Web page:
As the NPD prepares the video game hardware and software sales results for the month of September, analysts are recommending that the industry brace itself for a slowdown in comparison to August -- which was already somewhat weaker
than in past months.
September year-over-year growth is set to take a big hit largely due to the Halo
effect -- in other words, it'll be hard for the month to measure up to last year's record-breaking Halo 3
And while analysts say the industry's likely to resist long-term impact from the current credit crisis, investors are "understandably cautious given the outperformance of the video game category for the year-to-date," says Lazard Capital Markets' Colin Sebastian.
Therefore, seeing industry growth decelerate for the second month in a row may "pressure shares of video game publishers," according to Wedbush Morgan analyst Michael Pachter.
Last month actually saw fairly strong software sales, although hardware was affected by pending price cuts (for Xbox 360), supply constraints (for Wii) and hardware model transitions (for PlayStation 3). And the industry still saw overall growth of 9 percent year over year -- but the fact that it was the first single-digit percentage growth in two years likely sets investors up for increased anxiety at a weak September.
Analysts seem to agree that a disappointing September may turn out to be a temporary squeeze that will ameliorate in the holiday period, which is expected to be stronger -- and boosted by the presence this year of key releases in October like Guitar Hero: World Tour, LittleBigPlanet, Fable 2
and Fallout 3
that in previous years might have waited until the holiday season.
"We believe video game companies remain cautiously optimistic ahead of the key holiday selling season," says Sebastian, who adds that shares are nonetheless "likely to remain choppy until there is better visibility for holiday sales."
"Specifically, we believe the performance of an extensive October new software release lineup will provide the next meaningful gauge of the industry’s resistance to the broader macroeconomic slowdown."
EEDAR analyst Jesse Divnich estimates that September software sales will come in at $60 million, an increase of only 1 percent over last year -- but calls this an "incredible achievement," citing the month's comparison to the Halo 3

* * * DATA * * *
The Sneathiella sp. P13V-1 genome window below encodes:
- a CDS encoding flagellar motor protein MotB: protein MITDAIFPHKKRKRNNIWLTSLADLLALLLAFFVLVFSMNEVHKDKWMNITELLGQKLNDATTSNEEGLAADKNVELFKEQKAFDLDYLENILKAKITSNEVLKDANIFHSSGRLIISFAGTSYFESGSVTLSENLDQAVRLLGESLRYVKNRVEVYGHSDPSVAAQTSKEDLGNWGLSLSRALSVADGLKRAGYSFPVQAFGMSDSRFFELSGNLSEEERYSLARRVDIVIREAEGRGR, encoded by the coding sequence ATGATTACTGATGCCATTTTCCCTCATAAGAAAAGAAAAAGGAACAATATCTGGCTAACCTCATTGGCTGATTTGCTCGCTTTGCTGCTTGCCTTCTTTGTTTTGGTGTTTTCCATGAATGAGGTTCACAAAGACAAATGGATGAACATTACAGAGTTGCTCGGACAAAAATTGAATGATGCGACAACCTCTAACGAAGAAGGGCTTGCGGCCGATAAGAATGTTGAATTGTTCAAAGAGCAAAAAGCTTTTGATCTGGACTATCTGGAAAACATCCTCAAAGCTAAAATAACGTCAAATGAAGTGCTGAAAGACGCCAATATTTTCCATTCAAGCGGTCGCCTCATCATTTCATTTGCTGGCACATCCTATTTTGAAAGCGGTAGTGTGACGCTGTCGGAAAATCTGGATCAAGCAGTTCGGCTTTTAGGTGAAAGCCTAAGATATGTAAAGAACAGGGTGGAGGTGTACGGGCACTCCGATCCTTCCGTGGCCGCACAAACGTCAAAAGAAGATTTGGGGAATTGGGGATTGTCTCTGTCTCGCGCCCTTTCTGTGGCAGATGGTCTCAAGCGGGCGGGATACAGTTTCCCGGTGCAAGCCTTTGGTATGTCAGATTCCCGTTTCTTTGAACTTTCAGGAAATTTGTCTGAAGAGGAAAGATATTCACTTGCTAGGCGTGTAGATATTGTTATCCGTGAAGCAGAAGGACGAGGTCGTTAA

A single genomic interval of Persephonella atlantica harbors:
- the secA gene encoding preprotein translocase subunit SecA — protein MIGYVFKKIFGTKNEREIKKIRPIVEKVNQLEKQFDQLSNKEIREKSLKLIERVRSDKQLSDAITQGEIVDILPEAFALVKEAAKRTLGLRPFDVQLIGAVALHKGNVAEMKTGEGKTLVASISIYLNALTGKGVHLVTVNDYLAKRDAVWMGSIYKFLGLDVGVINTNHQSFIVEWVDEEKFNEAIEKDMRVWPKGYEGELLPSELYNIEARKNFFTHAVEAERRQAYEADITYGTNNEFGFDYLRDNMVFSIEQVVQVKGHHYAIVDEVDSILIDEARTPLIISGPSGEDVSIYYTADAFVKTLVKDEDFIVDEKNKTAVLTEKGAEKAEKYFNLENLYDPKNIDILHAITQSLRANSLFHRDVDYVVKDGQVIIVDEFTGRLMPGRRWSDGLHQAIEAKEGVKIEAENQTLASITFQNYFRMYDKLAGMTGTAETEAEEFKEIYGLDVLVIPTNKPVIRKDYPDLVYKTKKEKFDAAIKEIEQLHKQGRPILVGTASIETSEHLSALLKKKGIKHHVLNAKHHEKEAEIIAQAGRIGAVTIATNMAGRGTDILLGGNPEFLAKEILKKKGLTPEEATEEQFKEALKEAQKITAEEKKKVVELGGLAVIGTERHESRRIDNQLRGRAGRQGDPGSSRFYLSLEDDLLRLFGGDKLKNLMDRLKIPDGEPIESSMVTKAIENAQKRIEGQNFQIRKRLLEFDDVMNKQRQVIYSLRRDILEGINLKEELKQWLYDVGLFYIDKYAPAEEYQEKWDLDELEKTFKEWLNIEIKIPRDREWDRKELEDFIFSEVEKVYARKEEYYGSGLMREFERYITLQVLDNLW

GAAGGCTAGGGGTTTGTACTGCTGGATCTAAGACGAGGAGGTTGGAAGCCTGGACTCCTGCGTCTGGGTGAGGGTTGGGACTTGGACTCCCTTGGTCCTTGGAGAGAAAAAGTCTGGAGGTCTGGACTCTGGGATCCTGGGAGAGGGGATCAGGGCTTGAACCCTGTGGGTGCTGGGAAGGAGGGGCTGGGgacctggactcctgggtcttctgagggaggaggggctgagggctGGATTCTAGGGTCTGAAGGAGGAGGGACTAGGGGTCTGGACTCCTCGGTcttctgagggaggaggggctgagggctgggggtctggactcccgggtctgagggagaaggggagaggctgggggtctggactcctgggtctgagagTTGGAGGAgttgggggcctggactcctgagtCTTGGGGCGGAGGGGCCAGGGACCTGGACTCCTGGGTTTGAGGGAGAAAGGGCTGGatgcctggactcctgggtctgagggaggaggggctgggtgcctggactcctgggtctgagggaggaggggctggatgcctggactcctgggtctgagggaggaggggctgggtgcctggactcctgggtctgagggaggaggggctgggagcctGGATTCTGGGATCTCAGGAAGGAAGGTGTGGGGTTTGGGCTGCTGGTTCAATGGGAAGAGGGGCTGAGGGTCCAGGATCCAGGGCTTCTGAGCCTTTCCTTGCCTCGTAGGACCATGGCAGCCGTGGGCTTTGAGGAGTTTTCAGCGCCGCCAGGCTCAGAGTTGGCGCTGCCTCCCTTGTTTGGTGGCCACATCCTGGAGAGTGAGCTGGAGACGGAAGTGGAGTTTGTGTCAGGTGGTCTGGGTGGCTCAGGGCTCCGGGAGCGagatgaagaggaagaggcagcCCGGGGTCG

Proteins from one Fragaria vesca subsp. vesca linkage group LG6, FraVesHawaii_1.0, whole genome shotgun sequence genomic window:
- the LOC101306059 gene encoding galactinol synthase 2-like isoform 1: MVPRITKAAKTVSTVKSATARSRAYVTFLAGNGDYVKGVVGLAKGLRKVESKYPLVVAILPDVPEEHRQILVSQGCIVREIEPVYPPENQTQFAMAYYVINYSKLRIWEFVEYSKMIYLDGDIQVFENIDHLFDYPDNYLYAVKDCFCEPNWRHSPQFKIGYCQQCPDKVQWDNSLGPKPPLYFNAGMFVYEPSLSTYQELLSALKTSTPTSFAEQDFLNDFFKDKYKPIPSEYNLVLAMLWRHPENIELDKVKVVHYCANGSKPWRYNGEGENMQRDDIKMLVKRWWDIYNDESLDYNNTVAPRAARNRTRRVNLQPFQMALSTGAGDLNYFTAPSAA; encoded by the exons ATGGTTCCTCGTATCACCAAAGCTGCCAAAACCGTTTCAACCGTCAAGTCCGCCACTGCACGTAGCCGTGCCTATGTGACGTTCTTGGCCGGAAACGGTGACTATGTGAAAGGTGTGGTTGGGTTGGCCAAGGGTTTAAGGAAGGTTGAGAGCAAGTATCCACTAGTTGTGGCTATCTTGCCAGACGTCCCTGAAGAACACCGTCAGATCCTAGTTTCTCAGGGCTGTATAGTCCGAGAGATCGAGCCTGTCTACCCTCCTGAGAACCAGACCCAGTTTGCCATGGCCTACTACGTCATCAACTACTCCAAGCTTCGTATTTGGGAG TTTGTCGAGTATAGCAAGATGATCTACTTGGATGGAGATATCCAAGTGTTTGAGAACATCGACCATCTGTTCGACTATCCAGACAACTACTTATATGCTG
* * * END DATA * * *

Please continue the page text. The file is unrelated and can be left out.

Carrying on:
debut and the lack of any major franchise releases in September.
"Last September was mostly driven by new releases, which accounted for over $330 million. Halo 3
contributed most of that by ringing in over $225 million," Divnich points out.
"This year, however, new releases are only expected to contribute about $250 million, indicating that industry sales continue to be driven by back catalog titles, casual games, and high software attachment rates to new hardware sold."
But aren't casual gamers and back catalog buyers the sort to consider games non-essential, and thus trim back their buying habits in a poor economic climate?
In theory, but: "We are just not seeing that," Divnich says. "Wii Fit
continues to sell out at retailers, Star Wars: The Force Unleashed
, a game that definitely under-delivered on quality, is likely to sell over 1.2 million units in September (USA). Lego Batman
, a game that specifically targets the casual and mainstream segments, is expected to ring in over 600,000 units."
"Furthermore, we have not seen any reduction in weekly hardware sales. In September, The Nintendo DS and Wii are expected to sell over 1 million units combined, while the Xbox 360 is likely to see a 30 percent increase in weekly sales over last month."